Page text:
This morning, I had a quick look at my web server log file and searched for malicious activity. Attacks like brute-force generate a lot of entries and thus can be easily detected. Other scanners are working below the radar and search for very specific vulnerabilities. In this case, a single request is often sent to the server and generate a simple 404 error without triggering any alert. My blog being based on the Wordpress CMS, I searched for non HTTP/200 hits for plugins URLs ("/wp-content/plugins/")
CMS or “Content Management Systems” became vey popular today. It's easy to deploy a WordPress, Drupal or Joomla on top of a UNIX server. They exist also shared platforms which offer you some online space. If a CMS is delivered with standard options, it is easy for the owner to customize or to tune it.. just like cars. Modern CMS offer a way to extend the features or the look’n’feel via plugins (or add-ons or extensions).
From a security perspective, plugins are today the weakest point of a CMS. If most of the CMS source code is regularly audited and well maintained. It’s not the same for their plugins. By deploying and using a plugin, you install third-party code into your website and grant some rights to it. Not all plugins are developed by skilled developers or with security in mind. Today, most vulnerabilities reported in CMS environment are due to … plugins!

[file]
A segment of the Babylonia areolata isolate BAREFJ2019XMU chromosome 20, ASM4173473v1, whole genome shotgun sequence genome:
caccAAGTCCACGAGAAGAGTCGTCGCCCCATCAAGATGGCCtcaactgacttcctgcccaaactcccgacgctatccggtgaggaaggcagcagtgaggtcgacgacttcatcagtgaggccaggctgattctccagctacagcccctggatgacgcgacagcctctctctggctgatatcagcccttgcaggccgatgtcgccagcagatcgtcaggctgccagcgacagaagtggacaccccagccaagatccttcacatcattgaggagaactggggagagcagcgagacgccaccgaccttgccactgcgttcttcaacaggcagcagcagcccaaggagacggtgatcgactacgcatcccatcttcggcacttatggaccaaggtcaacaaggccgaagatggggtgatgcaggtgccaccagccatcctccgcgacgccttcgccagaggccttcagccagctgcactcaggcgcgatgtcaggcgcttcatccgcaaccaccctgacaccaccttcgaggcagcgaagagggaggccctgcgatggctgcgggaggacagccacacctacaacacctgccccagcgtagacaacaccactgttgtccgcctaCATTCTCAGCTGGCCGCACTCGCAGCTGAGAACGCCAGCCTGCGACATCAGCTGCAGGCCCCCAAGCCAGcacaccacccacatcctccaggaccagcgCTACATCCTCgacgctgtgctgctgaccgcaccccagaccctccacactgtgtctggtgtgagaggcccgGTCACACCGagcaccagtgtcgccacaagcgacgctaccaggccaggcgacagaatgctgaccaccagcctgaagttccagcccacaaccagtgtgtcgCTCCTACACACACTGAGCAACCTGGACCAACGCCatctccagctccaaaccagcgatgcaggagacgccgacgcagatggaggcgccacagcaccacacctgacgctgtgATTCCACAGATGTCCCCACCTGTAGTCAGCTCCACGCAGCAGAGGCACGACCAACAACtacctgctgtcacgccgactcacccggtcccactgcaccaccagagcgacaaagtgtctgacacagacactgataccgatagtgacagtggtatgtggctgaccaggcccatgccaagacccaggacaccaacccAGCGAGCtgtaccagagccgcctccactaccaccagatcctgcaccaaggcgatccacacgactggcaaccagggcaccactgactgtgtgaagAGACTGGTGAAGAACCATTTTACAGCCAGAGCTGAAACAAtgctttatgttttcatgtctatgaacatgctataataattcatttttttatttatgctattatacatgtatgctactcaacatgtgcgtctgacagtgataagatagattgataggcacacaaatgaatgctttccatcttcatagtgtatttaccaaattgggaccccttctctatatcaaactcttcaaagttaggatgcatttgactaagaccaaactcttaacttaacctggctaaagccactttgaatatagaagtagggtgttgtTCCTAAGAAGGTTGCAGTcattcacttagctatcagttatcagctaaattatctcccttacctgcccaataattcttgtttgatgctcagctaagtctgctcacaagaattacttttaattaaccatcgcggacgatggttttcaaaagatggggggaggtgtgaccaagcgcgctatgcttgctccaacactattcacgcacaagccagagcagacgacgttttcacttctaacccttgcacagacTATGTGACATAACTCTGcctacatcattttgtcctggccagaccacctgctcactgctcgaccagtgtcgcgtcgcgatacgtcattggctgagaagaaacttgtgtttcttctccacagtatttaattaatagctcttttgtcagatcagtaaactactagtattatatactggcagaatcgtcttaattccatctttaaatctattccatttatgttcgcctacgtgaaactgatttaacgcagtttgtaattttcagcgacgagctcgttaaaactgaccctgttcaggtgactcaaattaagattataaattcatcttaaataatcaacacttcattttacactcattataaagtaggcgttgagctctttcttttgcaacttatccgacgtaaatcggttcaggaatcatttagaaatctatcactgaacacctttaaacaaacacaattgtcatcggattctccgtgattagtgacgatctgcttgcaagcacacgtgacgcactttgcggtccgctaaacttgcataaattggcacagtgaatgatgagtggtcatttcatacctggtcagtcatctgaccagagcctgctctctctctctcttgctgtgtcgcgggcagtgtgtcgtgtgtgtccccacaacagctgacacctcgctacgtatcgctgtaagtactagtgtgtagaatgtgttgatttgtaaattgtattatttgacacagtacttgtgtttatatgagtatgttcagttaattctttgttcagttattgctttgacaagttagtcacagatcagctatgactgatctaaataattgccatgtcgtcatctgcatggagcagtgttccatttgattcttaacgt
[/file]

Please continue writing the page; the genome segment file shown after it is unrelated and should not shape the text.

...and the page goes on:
Based on my logs, here are some stats for the last 3 months:
- 8000+ hits for uninstalled/non-existent plugins
- 899 unique plugins tested (list)
Just for information, here is my Top-20 of tested Wordpress plugins:
(1) Very popular exploit in the wild for a while
If you run your own CMS, here are some security tips regarding the use of plugins:
- Only install plugins that your really need.
- Some plugins can be configured. Always review the default settings and adapt them to your environment and security requirements
- When you tested a plugin and if you decide to not use it, disable and un-install it completely.
- If the popularity is a plugin is a good indicator, do not trust them! (Popularity != Security)
- Like any piece of software, update them
- Take a deep breath and jump into the code to have a quick code review (any backdoor installed?)
- WordPress has an hardening guide with good recommendations.
As a general advice regarding 4xx HTTP errors, do not implement checks for single errors but search for multiple 4xx (or 5xx) errors generated in a short amount of time from a single IP address. This is helpful to detect ongoing scans! (a log management solution can do that very easily)
ISC Handler - Freelance Security Consultant